Fay’s arguments can be related to the topics of observation, consciousness and talking. His ideas have many factors that can be linked with these processes to show that there is no such thing as truly objective reality. Also, Fay’s views can lead to a method of standardizing these ideas, so that people can create a similar understanding of the world.
Fay tells us that there is no one true version of reality, because everyone interprets reality in a different manner. Our interpretation of the world begins with observation, what we see around us. In observation, our previous ideas about the world effect what we see. That means that two people looking at the same thing will not necessarily view it in the same manner. This supports Fay’s theory, in that we interpret the things we see in the world in different ways.
After we observe something, it enters into our consciousness. In consciousness, people process things differently. They excerpt different features in the world. They order them differently. They get rid of different information. All of this leads even more to differing views of the world, which further shows that objective reality cannot be found.
Once something has been organized in our consciousness, it can be transformed into words. However, not every person uses the same metaphors in language, and it can sometimes be hard to put a perceived object into words. A statement might not mean the same thing to one person as it does to another. Because of this, no one can actually say whether a statement is a true and an accurate interpretation of an object or situation.
Einstein stated that science is, “A refinement of everyday thinking.” I believe that Fay’s arguments support this statement. To be able to interpret the world in any way, we must change the way we think. We must realize that instead of discovering truth or reality, we should instead try to find an explanation that makes sense and is generally acceptable. We must adjust our views so that we operate in the same paradigm.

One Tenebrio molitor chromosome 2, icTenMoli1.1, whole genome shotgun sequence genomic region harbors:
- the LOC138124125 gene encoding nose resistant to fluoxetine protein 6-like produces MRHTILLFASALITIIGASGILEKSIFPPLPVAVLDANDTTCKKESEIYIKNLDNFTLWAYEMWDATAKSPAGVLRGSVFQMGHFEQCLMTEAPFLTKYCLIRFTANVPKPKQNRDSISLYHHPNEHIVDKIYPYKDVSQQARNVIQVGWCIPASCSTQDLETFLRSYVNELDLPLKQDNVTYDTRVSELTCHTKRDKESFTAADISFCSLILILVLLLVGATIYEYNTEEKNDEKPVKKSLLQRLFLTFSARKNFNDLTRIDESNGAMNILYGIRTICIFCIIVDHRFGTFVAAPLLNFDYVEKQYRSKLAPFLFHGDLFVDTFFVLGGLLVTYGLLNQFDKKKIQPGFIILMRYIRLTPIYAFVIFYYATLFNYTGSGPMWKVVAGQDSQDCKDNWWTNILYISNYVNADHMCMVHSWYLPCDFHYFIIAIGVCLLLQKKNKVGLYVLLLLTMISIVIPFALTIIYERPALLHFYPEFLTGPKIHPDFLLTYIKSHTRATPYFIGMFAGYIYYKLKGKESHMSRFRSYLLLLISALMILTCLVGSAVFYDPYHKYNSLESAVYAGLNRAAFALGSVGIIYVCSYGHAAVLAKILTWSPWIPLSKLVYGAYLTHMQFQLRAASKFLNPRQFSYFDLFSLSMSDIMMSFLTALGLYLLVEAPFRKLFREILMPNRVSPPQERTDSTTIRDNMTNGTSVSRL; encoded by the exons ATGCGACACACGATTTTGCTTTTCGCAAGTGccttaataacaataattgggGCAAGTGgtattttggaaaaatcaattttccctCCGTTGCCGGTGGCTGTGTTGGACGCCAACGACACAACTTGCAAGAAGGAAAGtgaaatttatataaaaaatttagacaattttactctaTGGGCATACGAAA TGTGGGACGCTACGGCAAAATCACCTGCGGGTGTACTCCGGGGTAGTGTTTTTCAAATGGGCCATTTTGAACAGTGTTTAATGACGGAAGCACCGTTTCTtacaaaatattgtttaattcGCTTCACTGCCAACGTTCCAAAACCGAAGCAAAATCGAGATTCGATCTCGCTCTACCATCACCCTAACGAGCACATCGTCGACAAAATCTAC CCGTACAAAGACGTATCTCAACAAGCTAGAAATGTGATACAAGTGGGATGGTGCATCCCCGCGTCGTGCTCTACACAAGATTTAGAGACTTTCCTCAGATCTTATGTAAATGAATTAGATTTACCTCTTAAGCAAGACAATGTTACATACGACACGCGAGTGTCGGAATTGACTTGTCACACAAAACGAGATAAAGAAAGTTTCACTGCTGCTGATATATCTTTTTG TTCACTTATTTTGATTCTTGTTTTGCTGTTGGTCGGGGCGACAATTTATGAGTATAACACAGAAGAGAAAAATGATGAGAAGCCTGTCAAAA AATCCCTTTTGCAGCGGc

Another thing that must be refined is our processes of observation, consciousness, and talking. Parts of the process have to be standardized. We have to be able to use similar language to convey messages. We have to agree on what constitutes facts. Perceptual frames and methods of organization must be more alike for each individual. It is only by changing these things that we can form scientific ideas and theories.
Fay believes that there is no such thing as objective reality, but by using critical intersubjectivity and adjusting the way we think about the world, we can study the world and create theories. He believes that scientists should be accountable in their work. If his views are connected to the processes of observation, consciousness and talking, they show how those processes must be standardized to create a more common view of the world. Fay strongly supports the use of critical intersubjectivity in science so that we can study the world in a somewhat objective manner.
Fay, Brian “Can We Understand Others Objectively?” 2006